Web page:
Thursday, 20 February 2014

Noah's Ark Revisited

Recently it was announced in the press that an ancient Mesopotamian text had been translated by the British Museum. The text was found on a clay tablet that had been brought back from the Middle East following World War II by ex serviceman, Leonard Simmons. 
However it wasn’t until recently that Leonard's son, Douglas, decided to take the tablet to the museum and the true treasure was revealed. Upon reading this ancient texts, Dr Irving Finkel, Assistant Keeper of the Department of the Middle East at the British Museum, realised that here was an important find. The text (Cir.1850 BC) was an ancient account of the flood story, the most famous of which is the account of Noah and the Flood in the Hebrew Bible ( Many of the details given in the text are similar to those found in the Bible and other ancient accounts of the flood story, however this one contained something new. The remarkable thing about the 3700 year old text  is that it presents the Ark as being circular in nature, a '220-ft diameter coracle with walls 20-ft high' with  'two levels and a roof on the top' and 'divided into sections to divide the various animals into their own sections'
. In the tablet the instructions to build the Ark is presented thus,

 'Wall, wall! Reed wall, reed wall! Atram-Hasis, pay heed to my advice, that you may live forever! Destroy your house, build a boat; despise possessions And save life! Draw out the boat that you will build with a circular design; Let its length and breadth be the same (Daily Mail) .'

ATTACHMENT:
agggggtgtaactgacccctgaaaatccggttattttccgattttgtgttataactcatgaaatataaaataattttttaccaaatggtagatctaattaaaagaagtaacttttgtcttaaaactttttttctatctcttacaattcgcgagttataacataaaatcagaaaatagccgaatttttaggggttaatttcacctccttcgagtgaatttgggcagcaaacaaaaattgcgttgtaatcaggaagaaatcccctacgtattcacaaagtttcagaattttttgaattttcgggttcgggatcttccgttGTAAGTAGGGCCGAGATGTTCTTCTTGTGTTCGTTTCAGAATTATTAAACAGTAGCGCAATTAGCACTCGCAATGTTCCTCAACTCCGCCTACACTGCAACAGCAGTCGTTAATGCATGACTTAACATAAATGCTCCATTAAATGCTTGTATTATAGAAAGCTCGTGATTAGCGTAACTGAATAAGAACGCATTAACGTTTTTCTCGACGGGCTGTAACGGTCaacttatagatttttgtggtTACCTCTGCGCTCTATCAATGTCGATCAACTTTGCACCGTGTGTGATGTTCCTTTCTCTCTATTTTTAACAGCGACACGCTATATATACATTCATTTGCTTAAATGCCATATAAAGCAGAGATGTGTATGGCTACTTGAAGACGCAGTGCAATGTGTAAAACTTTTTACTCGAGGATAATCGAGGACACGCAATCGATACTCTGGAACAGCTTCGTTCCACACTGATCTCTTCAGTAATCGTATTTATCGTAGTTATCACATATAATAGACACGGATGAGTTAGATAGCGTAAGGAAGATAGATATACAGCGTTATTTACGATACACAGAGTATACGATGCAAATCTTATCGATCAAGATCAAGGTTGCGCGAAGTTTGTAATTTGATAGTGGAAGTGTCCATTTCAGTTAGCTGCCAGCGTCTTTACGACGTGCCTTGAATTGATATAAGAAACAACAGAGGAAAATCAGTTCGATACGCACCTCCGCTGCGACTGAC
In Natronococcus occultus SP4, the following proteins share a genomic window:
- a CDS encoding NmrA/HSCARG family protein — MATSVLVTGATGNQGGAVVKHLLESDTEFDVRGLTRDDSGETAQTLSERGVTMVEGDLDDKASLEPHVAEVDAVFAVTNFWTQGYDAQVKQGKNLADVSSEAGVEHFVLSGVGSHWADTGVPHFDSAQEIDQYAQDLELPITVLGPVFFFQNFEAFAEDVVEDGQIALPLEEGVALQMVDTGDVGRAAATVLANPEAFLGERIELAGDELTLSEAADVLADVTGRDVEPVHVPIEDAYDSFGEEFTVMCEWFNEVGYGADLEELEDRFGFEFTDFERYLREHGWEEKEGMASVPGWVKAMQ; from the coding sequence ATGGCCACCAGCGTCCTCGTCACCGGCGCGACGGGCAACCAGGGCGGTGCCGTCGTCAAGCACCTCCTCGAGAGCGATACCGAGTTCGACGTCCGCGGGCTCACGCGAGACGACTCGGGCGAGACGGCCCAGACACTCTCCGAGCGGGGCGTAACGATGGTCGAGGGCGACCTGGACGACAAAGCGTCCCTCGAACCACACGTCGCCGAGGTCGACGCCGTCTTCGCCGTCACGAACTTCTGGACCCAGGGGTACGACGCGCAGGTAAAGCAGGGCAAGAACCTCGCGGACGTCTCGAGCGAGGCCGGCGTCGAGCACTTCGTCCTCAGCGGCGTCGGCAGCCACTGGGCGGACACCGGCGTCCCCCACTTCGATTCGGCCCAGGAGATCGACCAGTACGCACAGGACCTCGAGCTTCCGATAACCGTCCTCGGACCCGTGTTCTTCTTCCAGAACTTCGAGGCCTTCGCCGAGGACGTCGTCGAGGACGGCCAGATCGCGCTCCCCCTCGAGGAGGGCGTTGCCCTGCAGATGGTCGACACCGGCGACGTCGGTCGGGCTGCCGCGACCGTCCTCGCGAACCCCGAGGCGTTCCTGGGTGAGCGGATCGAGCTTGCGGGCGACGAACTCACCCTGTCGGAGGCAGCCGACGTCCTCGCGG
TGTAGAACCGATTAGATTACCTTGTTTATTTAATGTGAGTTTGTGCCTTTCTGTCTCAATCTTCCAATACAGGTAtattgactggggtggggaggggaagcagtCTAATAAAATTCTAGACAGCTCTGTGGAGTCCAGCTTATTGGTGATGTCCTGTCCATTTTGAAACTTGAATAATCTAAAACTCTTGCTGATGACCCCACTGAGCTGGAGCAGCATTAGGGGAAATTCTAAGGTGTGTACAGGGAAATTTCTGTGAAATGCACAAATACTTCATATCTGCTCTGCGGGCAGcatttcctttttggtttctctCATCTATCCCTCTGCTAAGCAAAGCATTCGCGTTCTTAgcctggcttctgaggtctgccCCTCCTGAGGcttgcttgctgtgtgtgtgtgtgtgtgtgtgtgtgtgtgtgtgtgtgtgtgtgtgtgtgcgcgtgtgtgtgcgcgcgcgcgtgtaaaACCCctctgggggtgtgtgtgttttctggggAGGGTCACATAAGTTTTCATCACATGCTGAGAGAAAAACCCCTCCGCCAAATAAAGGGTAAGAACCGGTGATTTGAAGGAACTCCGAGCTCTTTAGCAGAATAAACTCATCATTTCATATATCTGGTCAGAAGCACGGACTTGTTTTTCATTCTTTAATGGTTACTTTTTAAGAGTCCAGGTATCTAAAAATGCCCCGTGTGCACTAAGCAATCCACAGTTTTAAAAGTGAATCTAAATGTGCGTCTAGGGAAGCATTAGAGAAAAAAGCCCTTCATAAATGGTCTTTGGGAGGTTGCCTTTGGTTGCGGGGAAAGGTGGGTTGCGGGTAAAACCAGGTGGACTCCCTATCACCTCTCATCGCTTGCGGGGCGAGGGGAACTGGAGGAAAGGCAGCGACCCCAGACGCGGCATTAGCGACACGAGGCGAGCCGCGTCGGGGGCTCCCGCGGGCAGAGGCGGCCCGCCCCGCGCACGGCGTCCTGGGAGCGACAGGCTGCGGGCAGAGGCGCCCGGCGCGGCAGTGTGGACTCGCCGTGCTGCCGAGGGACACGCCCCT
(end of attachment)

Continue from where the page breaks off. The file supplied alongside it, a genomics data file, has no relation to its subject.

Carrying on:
This design instruction is very different than the one given to Noah in the Book of Genesis found in the both the Hebrew and Christian Bible,
So make yourself an ark of cypress wood; make rooms in it and coat it with pitch inside and out. This is how you are to build it: The ark is to be three hundred cubits long, fifty cubits wide and thirty cubits high. Make a roof for it, leaving below the roof an opening one cubit high all around. Put a door in the side of the ark and make lower, middle and upper decks. (Genesis 6:14-16 NIVUK). 
So here we have two different versions of the same story and each with a differently designed ark, one of which reflects actual ancient boat design and one which resembles a large rectangular box. These two designs are mutually exclusive but the reason for this may be found in the way the story has come to be used.